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A Dada Legacy

When I was born six weeks premature, my grandfather was the first family member to hold me. The fact that I arrived in the world earlier than expected was one that I knew from a very early age - with both my grandparents quoting it as not only a massive stress, but also a bit of a miracle.


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When I was seven years old and changing schools for the fourth time, my grandfather was the first family member to tell me not to be scared - that I could make new friends easily because I was "a social butterfly."


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When I was in high school, I walked circles around the house talking to my grandfather on the phone for over an hour about physics. He was excited I was in a STEM program because he first came to the US as an engineering student half a century earlier.

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Six months ago, my grandfather passed away and I have slowly, slowly been writing this post ever since. This had been my first loss in my family, and I didn't know how to expect how it would hit me let alone how it actually did. To be completely honest, I had a tough time of it. With the permanence. I thought about how it changed the verbs I'd use to describe him.


My friends told me it was important to talk about it. But I couldn't use the past tense without tearing up, breaking down. And so instead, I thought a lot. Mostly about the time we spent together, the lessons I learned, and the qualities I inherited. And I tried to do what one friend suggested, which was to keep my grandfather in the world around me - in an object, in a color, in a place. Before I knew it, I was thinking about chocolate. Some of my earliest memories are sitting on my grandfather's lap, sharing Terry's chocolate oranges and "talking frogs" (he came to visit one day and told me he brought "talking frogs" which baby Sara was of course enthralled by the idea of...turns out they were frog-shaped chocolates that crackled and popped in your mouth to "talk").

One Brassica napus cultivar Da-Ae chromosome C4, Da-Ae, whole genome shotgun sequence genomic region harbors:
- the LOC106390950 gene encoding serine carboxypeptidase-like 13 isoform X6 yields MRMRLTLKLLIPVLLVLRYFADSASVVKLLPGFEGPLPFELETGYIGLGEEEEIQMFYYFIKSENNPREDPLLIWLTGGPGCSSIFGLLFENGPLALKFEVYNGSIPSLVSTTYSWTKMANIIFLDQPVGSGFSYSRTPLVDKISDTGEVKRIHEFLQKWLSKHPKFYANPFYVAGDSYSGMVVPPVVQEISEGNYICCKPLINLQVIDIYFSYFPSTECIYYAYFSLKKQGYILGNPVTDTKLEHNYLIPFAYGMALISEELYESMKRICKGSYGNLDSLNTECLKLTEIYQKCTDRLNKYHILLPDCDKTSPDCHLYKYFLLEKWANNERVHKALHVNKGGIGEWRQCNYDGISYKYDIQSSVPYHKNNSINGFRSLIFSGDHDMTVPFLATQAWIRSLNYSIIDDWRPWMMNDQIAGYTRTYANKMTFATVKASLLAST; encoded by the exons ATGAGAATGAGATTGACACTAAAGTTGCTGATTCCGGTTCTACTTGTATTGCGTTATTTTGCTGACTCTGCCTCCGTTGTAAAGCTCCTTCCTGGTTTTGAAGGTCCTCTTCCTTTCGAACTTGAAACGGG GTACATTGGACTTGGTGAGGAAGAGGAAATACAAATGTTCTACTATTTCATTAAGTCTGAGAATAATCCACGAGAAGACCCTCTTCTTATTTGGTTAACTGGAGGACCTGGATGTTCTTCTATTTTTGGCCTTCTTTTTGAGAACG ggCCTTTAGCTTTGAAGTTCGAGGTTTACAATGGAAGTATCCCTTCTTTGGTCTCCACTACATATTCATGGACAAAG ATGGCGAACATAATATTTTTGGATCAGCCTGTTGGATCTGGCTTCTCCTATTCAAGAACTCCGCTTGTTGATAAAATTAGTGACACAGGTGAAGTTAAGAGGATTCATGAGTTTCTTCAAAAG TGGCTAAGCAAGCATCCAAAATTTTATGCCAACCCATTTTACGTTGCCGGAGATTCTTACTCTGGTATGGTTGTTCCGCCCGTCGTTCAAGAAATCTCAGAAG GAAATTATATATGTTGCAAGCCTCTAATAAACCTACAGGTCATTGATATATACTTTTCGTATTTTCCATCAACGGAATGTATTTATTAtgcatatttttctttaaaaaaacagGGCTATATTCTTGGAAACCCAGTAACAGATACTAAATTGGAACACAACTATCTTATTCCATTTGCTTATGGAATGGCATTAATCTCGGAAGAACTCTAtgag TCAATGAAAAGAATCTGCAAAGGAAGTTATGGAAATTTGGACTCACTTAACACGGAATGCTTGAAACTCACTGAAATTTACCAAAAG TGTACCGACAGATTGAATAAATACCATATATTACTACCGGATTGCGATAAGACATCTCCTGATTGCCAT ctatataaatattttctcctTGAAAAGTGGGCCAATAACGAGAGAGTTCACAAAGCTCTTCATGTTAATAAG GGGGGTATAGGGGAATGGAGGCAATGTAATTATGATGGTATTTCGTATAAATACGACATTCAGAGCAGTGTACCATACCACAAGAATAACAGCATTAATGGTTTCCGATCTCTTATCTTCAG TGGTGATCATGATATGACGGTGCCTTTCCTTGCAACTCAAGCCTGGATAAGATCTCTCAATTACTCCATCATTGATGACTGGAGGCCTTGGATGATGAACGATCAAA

I also thought about the time I used a pen to draw a flower on his bald head, when I was still young enough to be cute but old enough to definitely know better. I thought about how he didn't flinch or say a word, just laughed along with me. My grandfather was serious, no nonsense. He was legally blind but he was determined to do things his way, to take care of himself as much as he could. With his grandkids, he could be goofy and loving. And even when his laughs were fewer and farther between, he had his own sense of humor that was endearing in that grandfather way.


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Four months ago, I started at a new school in a new country to do some science and social science research that can hopefully one day help expecting moms and premie babies. When I was getting ready to move and start this next chapter, I felt scared and overwhelmed. Worried about starting over in a new "school" for the countless time, nervous about jumping into a level of academia and expectations that I hadn't experienced before. But then I thought about my grandfather -- the conversations we had about friends and about science when I was 7 and when I was 17. I feel lucky to have had such positive experiences and memories, such love, from the patriarch of my family. From the man who gave me this last name that in some languages means strong and in another means a form of abstract art. I used to be pretty self-conscious of my last name (that slant rhymes with my first name and therefore became a very easy tease in elementary school). But the funny thing is, "Dada" is also what we called our grandfather. And so in this way, he's always with me.


Some days those feelings of fear come roaring back. The imposter syndrome, the loneliness. And on these days, I go to Tesco and I buy a chocolate orange. I stare out the window, or at my notebook, or into the glare of this blank screen as I peel back the foil and think about the first reassurances I ever received from my grandfather - the first person to hold me, to call me a "social butterfly," to encourage my future as an engineer (sorry to miss the mark on that one!) - and the legacy he left behind. I hope to keep living it.